Black children swim at a lower rate and drown more than other groups

Sanaya McClendon stood on the starting blocks as if she had been there before. Maybe it is in her blood.

In the first of her four practice races for the upcoming swim team season at the Leslie Beach Club, the 8-year-old, wearing a “Just Do It” swimsuit, gracefully dove into the water and easily won her freestyle heat.

Then she did it again in the backstroke.

Then the butterfly.

Then the breaststroke.

Credit: Bob Andres /

Credit: Bob Andres /

Sanaya’s mother, Maritza McClendon, was one of the most decorated swimmers in University of Georgia history on her way to becoming the first Black woman to win an Olympic medal in the sport for the United States.

But, among hundreds of youths training at the Leslie Beach Club, there were few Black swimmers — only Sanaya and 8-year-old Ava Middlebrook.

“Ever since Maritza and I got together, she has enlightened me to the disparities,” said Sanaya ‘s father, Chad McClendon, who was on the track and field team at UGA. “Maritza has opened my eyes to the lack of minorities in the water and you can see that here.”

Credit: Bob Andres /

Credit: Bob Andres /

‘A skill that can save your life’

Black children and adults trail most other groups in being proficient at swimming and drown at a higher rate than other groups.

A whopping 64% of Black children in the U.S. have little to no swimming ability, compared to 45% for Hispanic kids and 40% for white youths, according to the USA Swimming Foundation.

Because of that, according to the Centers for Disease Control and Prevention, young Black people between the ages of 5 and 19 drowned in swimming pools at rates 5.5 times higher than their white counterparts between 1990 and 2010, the latest statistics available. This disparity was greatest at ages 11 and 12 years, when Black kids drown in swimming pools at 10 times the rate of white children.

Credit: Bob Andres /

Credit: Bob Andres /

Those numbers gnaw at swimming instructor Beverly Iseghohi as summer approaches and people flock to pools, beaches and lakes to cool down and have fun.

“We do not have a culture in our communities that encourages and supports swimming,” said Iseghohi. “This skill can save your life.”

Credit: Elizabeth Sumpter /Jussliz Productions

Credit: Elizabeth Sumpter /Jussliz Productions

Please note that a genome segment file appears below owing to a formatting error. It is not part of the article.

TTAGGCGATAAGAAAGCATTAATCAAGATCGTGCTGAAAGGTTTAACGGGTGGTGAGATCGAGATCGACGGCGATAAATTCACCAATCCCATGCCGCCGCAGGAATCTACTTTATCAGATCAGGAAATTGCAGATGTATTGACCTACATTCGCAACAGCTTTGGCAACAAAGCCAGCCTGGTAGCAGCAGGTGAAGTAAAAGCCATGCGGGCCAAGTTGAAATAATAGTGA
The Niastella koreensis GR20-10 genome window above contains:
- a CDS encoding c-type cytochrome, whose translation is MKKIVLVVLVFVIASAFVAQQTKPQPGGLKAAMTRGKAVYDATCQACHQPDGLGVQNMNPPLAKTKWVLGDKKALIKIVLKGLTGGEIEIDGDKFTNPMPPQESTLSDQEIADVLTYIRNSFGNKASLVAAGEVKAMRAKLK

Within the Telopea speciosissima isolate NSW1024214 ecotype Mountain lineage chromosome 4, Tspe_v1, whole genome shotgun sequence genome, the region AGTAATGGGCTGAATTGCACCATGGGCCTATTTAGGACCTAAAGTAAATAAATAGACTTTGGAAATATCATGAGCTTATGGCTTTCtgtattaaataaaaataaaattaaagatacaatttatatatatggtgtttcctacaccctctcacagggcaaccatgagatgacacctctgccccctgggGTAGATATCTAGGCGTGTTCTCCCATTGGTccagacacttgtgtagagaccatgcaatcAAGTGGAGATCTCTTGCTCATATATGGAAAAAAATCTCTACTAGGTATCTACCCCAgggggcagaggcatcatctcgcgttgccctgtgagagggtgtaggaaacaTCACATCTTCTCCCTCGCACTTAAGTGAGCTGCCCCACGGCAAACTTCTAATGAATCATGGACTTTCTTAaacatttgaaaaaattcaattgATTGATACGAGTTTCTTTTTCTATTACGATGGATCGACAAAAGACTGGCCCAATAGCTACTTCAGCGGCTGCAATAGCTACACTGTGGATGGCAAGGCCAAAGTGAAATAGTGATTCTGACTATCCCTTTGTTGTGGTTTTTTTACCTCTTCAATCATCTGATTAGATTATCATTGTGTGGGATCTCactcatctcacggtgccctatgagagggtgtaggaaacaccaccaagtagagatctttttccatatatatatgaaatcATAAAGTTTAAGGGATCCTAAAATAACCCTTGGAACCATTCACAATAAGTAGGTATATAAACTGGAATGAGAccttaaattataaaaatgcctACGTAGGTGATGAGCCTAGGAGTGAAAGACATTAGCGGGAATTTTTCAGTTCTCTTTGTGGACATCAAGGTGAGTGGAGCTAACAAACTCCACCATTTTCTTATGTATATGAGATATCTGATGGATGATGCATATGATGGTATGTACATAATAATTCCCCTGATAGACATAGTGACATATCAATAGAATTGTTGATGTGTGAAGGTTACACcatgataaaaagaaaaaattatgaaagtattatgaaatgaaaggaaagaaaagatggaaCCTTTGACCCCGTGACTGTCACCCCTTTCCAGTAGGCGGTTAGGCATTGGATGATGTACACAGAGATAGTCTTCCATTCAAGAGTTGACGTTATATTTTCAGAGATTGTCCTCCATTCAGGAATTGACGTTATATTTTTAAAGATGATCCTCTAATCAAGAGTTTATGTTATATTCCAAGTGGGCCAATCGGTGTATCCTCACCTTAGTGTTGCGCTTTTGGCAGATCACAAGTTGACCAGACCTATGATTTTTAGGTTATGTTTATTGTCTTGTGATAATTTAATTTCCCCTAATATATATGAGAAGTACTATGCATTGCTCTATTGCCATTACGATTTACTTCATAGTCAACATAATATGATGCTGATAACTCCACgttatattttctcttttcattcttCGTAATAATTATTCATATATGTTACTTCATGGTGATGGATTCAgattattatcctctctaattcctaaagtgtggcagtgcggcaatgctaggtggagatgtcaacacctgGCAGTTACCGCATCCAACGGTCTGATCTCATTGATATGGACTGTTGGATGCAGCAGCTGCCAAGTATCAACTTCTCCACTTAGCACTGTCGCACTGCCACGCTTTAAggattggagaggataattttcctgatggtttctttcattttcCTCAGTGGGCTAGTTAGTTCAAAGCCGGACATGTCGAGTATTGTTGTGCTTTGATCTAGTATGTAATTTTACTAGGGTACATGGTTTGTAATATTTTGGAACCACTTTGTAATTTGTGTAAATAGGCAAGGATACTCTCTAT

‘Don’t go near that water’

But it is a skill that many Black people never acquired because of some of the same race and class barriers that have plagued the country since well before the Jim Crow era.

In his book, “Contested Waters: A Social History of Swimming Pools in America,” author Jeff Wiltse writes that, while public swimming pools became widely accessible in the 1920s, local governments kept them segregated and available only to white people.

Credit: AP

Credit: AP

In the 1960s, images of Black protesters being beaten by mobs on Southern beaches and motel managers pouring acid into pools to chase Black people out served as deterrents and produced what veteran swim instructor Iilonga Thandiwe calls “intergenerational fear.”

In large urban areas, Black residents often were relegated to a single run-down pool while generations of white swimmers were made in public pools and private clubs.

Black swimming culture never blossomed.

Credit: Elizabeth Sumpter / Jussliz Productions

Credit: Elizabeth Sumpter / Jussliz Productions

“When parents don’t know how to swim, their children don’t know how to swim. Typically, in a Black family, you hear, ‘Don’t go near that water. Stay away from that water,’” said Thandiwe, Iseghohi’s teaching partner. “So we are passing that fear into our children.”

Mikesha Middlebrook was determined that her daughter Ava wouldn’t be burdened with the same fear.

During the training at the Leslie Beach Club, Mikesha Middlebrook and her father, James Crook, sat under an umbrella and cheered Ava on.

Ava’s brother swam competitively in high school, and her great-grandfather, Eddie Crook Jr., won a gold medal for the United States as a boxing teammate of Muhammad Ali in the 1960 Summer Olympics.